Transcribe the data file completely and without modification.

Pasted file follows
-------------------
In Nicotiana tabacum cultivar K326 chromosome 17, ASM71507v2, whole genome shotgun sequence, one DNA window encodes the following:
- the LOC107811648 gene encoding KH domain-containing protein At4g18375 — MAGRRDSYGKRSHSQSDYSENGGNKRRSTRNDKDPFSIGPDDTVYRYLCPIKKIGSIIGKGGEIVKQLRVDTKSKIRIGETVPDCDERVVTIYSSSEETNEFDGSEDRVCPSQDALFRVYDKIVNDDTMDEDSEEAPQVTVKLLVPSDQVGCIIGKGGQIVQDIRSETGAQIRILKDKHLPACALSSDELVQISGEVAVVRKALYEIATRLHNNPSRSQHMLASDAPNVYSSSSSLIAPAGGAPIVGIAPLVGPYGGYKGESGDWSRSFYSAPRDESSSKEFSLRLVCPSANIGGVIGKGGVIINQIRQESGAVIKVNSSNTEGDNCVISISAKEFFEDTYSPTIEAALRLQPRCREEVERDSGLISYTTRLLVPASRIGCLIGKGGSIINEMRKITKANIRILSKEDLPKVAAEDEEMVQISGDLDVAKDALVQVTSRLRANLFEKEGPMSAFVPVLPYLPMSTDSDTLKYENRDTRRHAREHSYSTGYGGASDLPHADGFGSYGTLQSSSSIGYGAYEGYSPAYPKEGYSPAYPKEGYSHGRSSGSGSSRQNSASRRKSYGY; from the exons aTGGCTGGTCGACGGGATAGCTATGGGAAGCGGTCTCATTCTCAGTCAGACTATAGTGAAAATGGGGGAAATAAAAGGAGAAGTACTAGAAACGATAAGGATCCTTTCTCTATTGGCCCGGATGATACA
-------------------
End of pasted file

In Nicotiana tabacum cultivar K326 chromosome 17, ASM71507v2, whole genome shotgun sequence, one DNA window encodes the following:
- the LOC107811648 gene encoding KH domain-containing protein At4g18375 — MAGRRDSYGKRSHSQSDYSENGGNKRRSTRNDKDPFSIGPDDTVYRYLCPIKKIGSIIGKGGEIVKQLRVDTKSKIRIGETVPDCDERVVTIYSSSEETNEFDGSEDRVCPSQDALFRVYDKIVNDDTMDEDSEEAPQVTVKLLVPSDQVGCIIGKGGQIVQDIRSETGAQIRILKDKHLPACALSSDELVQISGEVAVVRKALYEIATRLHNNPSRSQHMLASDAPNVYSSSSSLIAPAGGAPIVGIAPLVGPYGGYKGESGDWSRSFYSAPRDESSSKEFSLRLVCPSANIGGVIGKGGVIINQIRQESGAVIKVNSSNTEGDNCVISISAKEFFEDTYSPTIEAALRLQPRCREEVERDSGLISYTTRLLVPASRIGCLIGKGGSIINEMRKITKANIRILSKEDLPKVAAEDEEMVQISGDLDVAKDALVQVTSRLRANLFEKEGPMSAFVPVLPYLPMSTDSDTLKYENRDTRRHAREHSYSTGYGGASDLPHADGFGSYGTLQSSSSIGYGAYEGYSPAYPKEGYSPAYPKEGYSHGRSSGSGSSRQNSASRRKSYGY; from the exons aTGGCTGGTCGACGGGATAGCTATGGGAAGCGGTCTCATTCTCAGTCAGACTATAGTGAAAATGGGGGAAATAAAAGGAGAAGTACTAGAAACGATAAGGATCCTTTCTCTATTGGCCCGGATGATACA